GORDON SCHOOL AND HUTS 1-4 IN THE SOUTH WEST CORNER OF THE PLAYGROUND

Overview

Heritage Category:
Listed Building
Grade:
II
List Entry Number:
1392379
Date first listed:
24-Jan-2008
Statutory Address:
GORDON SCHOOL AND HUTS 1-4 IN THE SOUTH WEST CORNER OF THE PLAYGROUND, GRANGEHILL ROAD

Map

Ordnance survey map of GORDON SCHOOL AND HUTS 1-4 IN THE SOUTH WEST CORNER OF THE PLAYGROUND
© Crown Copyright and database right 2019. All rights reserved. Ordnance Survey Licence number 100024900.
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Location

Statutory Address:
GORDON SCHOOL AND HUTS 1-4 IN THE SOUTH WEST CORNER OF THE PLAYGROUND, GRANGEHILL ROAD

The building or site itself may lie within the boundary of more than one authority.

County:
Greater London Authority
District:
Greenwich (London Borough)
National Grid Reference:
TQ 42791 75246, TQ 42831 75289

Reasons for Designation

* special architectural interest as a mature school design on a monumental scale by TJ Bailey, distinguished by its rich-detailing in buff terracotta; * the school survives very well and there have been very few alterations; * Huts 1-4 in the playground are the best surviving examples on the site of a paired arrangement of relatively rare temporary classrooms erected here in the early C20; * the site illustrates the contrast between the architectural exuberance of Edwardian board school design and the early use of functional, flexible structures to accommodate pupils;

Details



786/0/10187 GRANGEHILL ROAD 24-JAN-08 Gordon School and Huts 1-4 in the sout h west corner of the playground

GV II Board school, 1904, by TJ Bailey for London School Board and four World War I temporary huts in the playground, both with minor later alterations.

SCHOOL EXTERIOR: Three storey red brick building with buff terracotta dressings and gabled and mansard roofs of tile. It has tall brick chimneys and white-painted timber sash windows (all of which are sympathetic replacements of the originals). There are separate entrances for boys, girls and infants with terracotta surrounds and inscribed lintels; the stairs and railings leading up to the entrances on the west elevation are original, those on the east elevation, the canopy and ramp are late C20. The elevation to the east has a projecting and sharply pedimented centre and wings, the centre having channelled terracotta quoins and small windows set back with two high arches. An ornamental round window at second-storey level on the left-hand wing has below it a terracotta cartouche with the legend 'Erected Anno Domini 1904'. The west front has a central range with widely spaced windows for the halls and a raised mansard roof above. Slightly lower links join this to gabled and pedimented wings, that to the left with a second oculus and cartouche. The position of the two staircases, flanking the hall, is identified by terracotta cladding, semi-circular windows with terracotta voussoirs and balustraded parapets. The north and south fronts are much shorter and simpler.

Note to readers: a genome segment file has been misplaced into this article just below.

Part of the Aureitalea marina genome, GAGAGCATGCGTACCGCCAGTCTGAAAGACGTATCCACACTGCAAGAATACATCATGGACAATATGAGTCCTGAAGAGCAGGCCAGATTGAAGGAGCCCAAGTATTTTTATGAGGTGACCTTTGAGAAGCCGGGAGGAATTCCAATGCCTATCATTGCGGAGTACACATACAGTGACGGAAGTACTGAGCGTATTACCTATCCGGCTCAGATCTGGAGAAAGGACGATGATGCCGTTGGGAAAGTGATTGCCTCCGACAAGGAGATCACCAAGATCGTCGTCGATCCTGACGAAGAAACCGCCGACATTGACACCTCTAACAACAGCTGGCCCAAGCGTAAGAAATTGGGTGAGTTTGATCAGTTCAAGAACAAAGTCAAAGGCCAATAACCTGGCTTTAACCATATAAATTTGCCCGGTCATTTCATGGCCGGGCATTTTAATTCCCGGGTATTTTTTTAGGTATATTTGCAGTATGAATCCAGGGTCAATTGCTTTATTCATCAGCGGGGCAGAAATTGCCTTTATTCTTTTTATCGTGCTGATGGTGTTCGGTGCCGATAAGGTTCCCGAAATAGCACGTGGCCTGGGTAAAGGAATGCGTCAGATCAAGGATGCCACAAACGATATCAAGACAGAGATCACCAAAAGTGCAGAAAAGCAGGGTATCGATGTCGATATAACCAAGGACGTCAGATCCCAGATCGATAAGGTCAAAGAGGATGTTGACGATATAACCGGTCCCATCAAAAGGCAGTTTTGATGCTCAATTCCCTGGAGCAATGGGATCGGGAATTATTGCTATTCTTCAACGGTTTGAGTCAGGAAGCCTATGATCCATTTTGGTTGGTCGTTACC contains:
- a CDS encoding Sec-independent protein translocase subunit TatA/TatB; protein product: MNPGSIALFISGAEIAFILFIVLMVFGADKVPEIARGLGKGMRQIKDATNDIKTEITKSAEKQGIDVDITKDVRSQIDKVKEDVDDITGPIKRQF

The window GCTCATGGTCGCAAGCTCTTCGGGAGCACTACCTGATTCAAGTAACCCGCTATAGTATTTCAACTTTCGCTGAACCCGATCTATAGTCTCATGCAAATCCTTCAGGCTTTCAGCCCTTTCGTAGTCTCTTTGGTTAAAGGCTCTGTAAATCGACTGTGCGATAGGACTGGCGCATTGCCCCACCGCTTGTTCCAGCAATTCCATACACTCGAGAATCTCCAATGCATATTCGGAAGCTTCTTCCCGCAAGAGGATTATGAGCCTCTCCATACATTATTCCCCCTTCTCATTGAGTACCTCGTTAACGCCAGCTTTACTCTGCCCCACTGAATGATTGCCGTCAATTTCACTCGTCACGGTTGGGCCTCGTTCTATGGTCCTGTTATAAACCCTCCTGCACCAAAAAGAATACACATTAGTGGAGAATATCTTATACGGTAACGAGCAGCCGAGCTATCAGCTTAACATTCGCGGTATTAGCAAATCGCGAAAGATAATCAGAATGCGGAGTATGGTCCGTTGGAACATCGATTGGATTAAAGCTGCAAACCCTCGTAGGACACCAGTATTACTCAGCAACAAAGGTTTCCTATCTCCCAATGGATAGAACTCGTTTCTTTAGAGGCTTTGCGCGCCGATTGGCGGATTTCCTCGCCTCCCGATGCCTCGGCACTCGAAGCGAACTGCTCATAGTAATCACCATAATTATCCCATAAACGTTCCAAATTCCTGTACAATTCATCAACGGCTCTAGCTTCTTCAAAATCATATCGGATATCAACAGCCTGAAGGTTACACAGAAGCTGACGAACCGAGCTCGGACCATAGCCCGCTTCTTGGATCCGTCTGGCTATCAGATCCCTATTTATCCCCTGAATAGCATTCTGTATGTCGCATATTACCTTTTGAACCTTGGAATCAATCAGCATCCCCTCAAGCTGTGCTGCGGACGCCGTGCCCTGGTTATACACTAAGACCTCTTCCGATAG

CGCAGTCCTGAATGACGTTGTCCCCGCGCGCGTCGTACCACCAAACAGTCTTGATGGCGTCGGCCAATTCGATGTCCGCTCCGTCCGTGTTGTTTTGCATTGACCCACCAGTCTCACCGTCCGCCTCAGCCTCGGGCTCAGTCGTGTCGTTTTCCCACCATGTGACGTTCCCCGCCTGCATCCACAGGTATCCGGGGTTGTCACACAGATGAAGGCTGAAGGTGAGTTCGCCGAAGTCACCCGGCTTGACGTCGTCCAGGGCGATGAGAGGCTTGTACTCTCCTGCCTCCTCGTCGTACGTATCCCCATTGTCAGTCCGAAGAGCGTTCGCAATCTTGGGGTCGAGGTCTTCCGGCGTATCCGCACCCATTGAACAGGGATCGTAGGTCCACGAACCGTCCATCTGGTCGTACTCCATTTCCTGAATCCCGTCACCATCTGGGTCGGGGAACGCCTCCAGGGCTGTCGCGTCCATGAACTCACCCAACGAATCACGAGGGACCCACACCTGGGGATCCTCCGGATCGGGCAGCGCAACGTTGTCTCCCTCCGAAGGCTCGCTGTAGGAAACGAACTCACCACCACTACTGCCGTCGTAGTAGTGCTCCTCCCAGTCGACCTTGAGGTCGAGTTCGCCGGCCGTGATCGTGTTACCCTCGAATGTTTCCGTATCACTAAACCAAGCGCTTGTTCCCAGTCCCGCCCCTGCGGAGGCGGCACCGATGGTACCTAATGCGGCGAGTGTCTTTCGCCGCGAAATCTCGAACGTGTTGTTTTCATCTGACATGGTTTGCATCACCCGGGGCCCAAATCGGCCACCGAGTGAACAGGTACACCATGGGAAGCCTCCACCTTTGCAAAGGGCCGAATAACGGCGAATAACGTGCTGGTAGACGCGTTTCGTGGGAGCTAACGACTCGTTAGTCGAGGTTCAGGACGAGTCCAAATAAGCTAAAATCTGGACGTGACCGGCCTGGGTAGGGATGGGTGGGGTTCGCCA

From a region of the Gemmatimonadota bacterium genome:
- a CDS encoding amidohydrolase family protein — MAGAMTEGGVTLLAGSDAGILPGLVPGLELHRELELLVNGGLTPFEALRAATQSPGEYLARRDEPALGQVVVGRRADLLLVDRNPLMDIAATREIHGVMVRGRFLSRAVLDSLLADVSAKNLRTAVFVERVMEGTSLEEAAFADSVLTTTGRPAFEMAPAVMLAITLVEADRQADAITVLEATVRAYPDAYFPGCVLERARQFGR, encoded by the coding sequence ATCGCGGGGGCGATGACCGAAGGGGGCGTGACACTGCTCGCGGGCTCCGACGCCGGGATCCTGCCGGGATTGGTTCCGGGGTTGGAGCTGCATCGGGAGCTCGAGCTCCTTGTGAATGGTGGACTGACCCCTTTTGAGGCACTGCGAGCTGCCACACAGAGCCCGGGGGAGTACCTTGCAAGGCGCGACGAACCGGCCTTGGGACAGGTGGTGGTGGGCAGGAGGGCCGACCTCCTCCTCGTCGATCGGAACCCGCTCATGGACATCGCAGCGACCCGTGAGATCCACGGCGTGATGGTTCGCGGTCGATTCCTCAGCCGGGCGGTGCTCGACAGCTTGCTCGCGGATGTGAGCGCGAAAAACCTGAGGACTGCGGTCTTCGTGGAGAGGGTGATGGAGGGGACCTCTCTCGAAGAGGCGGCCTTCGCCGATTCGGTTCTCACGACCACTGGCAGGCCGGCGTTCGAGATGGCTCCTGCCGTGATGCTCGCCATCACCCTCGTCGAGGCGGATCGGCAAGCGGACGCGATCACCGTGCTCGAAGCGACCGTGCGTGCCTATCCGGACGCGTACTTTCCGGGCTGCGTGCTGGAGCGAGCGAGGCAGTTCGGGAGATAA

SCHOOL INTERIOR: The interior is largely unchanged and retains its original plan, glazed lights above the doors between the hall/corridors and the classrooms, and brick-lined stairs. There is a hall and eight classrooms on each floor and these are largely in their original use, although there has been some subdivision of the third floor hall and some classrooms. There is a fourth floor attic storey containing what are likely to have been drawing classrooms.